Legislation has been introduced in Congress (H.R. 1311, S. 517) that would give ethanol-gasoline fuel blends containing greater than 10% ethanol (e.g., E15, an ethanol-gasoline fuel blend of 15% ethanol and 85% gasoline) a waiver from the Clean Air Act (CAA) requirement that gasoline meet strict limits on volatility. At present, E15 cannot be sold during summer months because it does not meet the Reid Vapor Pressure (RVP) requirements for the summer ozone season (generally June 1-September 15). This waiver could be a favorable development to some stakeholders that want increased market share for ethanol. Stakeholders and federal agencies have weighed in on the economic and environmental implications of waiving the RVP requirements for E15. At issue for Congress is whether to maintain the status quo or to amend the CAA to exempt higher ethanol-gasoline fuel blends from the RVP requirements.
The CAA authorizes the Administrator of the U.S. Environmental Protection Agency (EPA) to regulate fuels and fuel additives. It contains a section on RVP requirements (Section 211(h)), which is applicable to the 48 contiguous states and the District of Columbia. RVP is a common metric used to determine gasoline volatility; the lower the RVP, the less volatile the gasoline. In general, the CAA prohibits the sale of gasoline with an RVP greater than 9 pounds per square inch (psi) during the high ozone season as set by EPA (see Figure 1). The act provides some exceptions, including an ethanol waiver stipulating that ethanol-gasoline fuel blends containing 10% ethanol (E10) are subject to an RVP requirement 1 psi greater than the 9 psi limit for other fuels, given certain conditions (i.e., 1 pound waiver). Further, the act provides exclusions from the waiver, such that upon notification by a governor that the RVP limit granted for E10 will increase air pollutant emissions in that state, the Administrator must revert to the 9 psi limit for that area. In response to these provisions, EPA amended the RVP limit to 9.0 psi for designated ozone attainment areas and to 7.8 psi for certain designated ozone nonattainment areas. A nonattainment area is any area designated as exceeding the National Ambient Air Quality Standard (NAAQS) for ozone.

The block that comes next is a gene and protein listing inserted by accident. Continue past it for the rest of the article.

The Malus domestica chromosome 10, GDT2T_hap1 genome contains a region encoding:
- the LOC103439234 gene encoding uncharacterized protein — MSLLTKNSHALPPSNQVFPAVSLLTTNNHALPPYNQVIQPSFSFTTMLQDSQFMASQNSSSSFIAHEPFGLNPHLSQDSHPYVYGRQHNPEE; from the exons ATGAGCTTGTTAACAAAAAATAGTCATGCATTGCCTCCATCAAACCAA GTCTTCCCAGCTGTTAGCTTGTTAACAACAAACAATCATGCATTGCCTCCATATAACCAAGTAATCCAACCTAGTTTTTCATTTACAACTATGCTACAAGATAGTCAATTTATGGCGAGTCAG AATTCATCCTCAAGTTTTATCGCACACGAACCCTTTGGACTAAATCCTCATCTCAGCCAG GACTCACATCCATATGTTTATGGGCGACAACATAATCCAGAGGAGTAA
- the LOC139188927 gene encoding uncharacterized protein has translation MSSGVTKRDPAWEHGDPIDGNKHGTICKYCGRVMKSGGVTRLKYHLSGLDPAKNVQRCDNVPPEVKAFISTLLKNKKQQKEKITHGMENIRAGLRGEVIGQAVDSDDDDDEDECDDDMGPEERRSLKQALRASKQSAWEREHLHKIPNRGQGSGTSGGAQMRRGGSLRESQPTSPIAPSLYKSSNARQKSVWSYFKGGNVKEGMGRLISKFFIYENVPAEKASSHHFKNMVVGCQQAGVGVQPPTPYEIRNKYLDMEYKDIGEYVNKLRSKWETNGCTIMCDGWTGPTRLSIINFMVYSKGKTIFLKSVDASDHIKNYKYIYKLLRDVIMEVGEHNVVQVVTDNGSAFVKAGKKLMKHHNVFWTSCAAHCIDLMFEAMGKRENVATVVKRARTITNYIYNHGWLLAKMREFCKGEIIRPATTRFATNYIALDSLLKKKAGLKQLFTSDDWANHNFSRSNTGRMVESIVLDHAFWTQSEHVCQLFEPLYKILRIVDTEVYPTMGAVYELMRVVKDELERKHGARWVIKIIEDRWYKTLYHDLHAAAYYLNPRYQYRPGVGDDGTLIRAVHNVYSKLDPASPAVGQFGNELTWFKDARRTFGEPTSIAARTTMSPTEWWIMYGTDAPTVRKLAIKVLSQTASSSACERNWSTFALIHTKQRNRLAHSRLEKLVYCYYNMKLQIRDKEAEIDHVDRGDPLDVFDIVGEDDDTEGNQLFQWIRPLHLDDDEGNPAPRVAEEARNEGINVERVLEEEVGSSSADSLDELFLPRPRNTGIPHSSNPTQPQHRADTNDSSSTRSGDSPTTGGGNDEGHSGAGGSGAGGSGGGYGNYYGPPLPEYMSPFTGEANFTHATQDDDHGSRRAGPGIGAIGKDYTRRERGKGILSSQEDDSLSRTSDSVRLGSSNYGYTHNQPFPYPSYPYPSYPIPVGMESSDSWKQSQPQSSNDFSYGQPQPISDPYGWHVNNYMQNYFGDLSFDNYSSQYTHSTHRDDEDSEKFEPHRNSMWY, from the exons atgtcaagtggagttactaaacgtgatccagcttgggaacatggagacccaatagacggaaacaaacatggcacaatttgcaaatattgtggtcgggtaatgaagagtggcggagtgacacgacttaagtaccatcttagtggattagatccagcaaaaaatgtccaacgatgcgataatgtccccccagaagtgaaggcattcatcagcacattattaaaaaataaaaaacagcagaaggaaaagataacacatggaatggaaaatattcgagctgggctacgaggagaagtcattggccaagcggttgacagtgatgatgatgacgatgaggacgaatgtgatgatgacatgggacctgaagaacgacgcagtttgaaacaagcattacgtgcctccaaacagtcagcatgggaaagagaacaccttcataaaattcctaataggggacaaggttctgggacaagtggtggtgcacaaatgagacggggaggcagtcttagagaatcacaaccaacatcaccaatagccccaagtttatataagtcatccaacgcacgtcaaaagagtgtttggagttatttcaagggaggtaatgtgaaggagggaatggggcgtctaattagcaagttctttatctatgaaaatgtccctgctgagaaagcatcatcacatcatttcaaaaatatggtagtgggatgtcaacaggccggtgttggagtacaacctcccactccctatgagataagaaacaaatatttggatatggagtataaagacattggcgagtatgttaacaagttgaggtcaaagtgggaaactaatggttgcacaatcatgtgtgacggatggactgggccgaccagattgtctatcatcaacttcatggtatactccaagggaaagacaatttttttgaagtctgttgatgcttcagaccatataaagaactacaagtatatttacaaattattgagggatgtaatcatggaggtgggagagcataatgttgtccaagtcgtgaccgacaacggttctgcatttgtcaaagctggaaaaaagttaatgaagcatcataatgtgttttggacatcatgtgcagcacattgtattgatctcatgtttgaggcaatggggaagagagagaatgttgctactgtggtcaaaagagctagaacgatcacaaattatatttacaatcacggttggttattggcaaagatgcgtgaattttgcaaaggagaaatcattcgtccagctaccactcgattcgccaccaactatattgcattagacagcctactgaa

H.R. 1311 and S. 517 would amend two sections of the CAA. First, the bills would amend Section 211(h) to include such fuel blends for both the RVP ethanol waiver and the RVP exclusion from the ethanol waiver (note that a governor has the right to petition the EPA Administrator for an exclusion from the waiver if the RVP limit granted for ethanol will increase air pollutant emissions). Second, the bills would amend the CAA section on new fuels and fuel additives (Section 211(f)(4)) to allow for a fuel or fuel additive that received a waiver under Section 211(f)(4) prior to January 2017 and met all of that waiver's requirements, except for the RVP requirement, to be sold. This portion of the bill would apply to E15, which was granted a partial waiver by EPA in 2011 under CAA Section 211(f)(4).